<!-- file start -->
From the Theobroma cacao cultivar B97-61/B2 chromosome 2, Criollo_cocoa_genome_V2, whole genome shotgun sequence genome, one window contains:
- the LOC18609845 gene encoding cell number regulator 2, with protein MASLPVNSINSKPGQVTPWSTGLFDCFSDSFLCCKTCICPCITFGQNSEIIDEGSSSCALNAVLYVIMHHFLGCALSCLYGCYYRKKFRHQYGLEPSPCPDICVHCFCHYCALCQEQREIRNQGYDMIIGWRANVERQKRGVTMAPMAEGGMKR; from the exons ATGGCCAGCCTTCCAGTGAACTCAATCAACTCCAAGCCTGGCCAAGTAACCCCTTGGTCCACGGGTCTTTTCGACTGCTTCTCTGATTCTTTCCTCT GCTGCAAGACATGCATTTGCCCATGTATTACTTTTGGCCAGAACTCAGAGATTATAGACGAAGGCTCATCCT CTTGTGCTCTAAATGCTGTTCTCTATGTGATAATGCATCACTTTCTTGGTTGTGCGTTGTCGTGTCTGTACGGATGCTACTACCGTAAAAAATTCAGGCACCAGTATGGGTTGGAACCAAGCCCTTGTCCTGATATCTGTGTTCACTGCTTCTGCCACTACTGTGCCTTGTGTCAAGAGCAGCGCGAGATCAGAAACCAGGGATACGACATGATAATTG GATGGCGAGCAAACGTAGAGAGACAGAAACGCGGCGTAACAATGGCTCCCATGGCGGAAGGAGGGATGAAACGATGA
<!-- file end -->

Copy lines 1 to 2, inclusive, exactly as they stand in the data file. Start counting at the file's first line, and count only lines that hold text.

From the Theobroma cacao cultivar B97-61/B2 chromosome 2, Criollo_cocoa_genome_V2, whole genome shotgun sequence genome, one window contains:
- the LOC18609845 gene encoding cell number regulator 2, with protein MASLPVNSINSKPGQVTPWSTGLFDCFSDSFLCCKTCICPCITFGQNSEIIDEGSSSCALNAVLYVIMHHFLGCALSCLYGCYYRKKFRHQYGLEPSPCPDICVHCFCHYCALCQEQREIRNQGYDMIIGWRANVERQKRGVTMAPMAEGGMKR; from the exons ATGGCCAGCCTTCCAGTGAACTCAATCAACTCCAAGCCTGGCCAAGTAACCCCTTGGTCCACGGGTCTTTTCGACTGCTTCTCTGATTCTTTCCTCT GCTGCAAGACATGCATTTGCCCATGTATTACTTTTGGCCAGAACTCAGAGATTATAGACGAAGGCTCATCCT CTTGTGCTCTAAATGCTGTTCTCTATGTGATAATGCATCACTTTCTTGGTTGTGCGTTGTCGTGTCTGTACGGATGCTACTACCGTAAAAAATTCAGGCACCAGTATGGGTTGGAACCAAGCCCTTGTCCTGATATCTGTGTTCACTGCTTCTGCCACTACTGTGCCTTGTGTCAAGAGCAGCGCGAGATCAGAAACCAGGGATACGACATGATAATTG GATGGCGAGCAAACGTAGAGAGACAGAAACGCGGCGTAACAATGGCTCCCATGGCGGAAGGAGGGATGAAACGATGA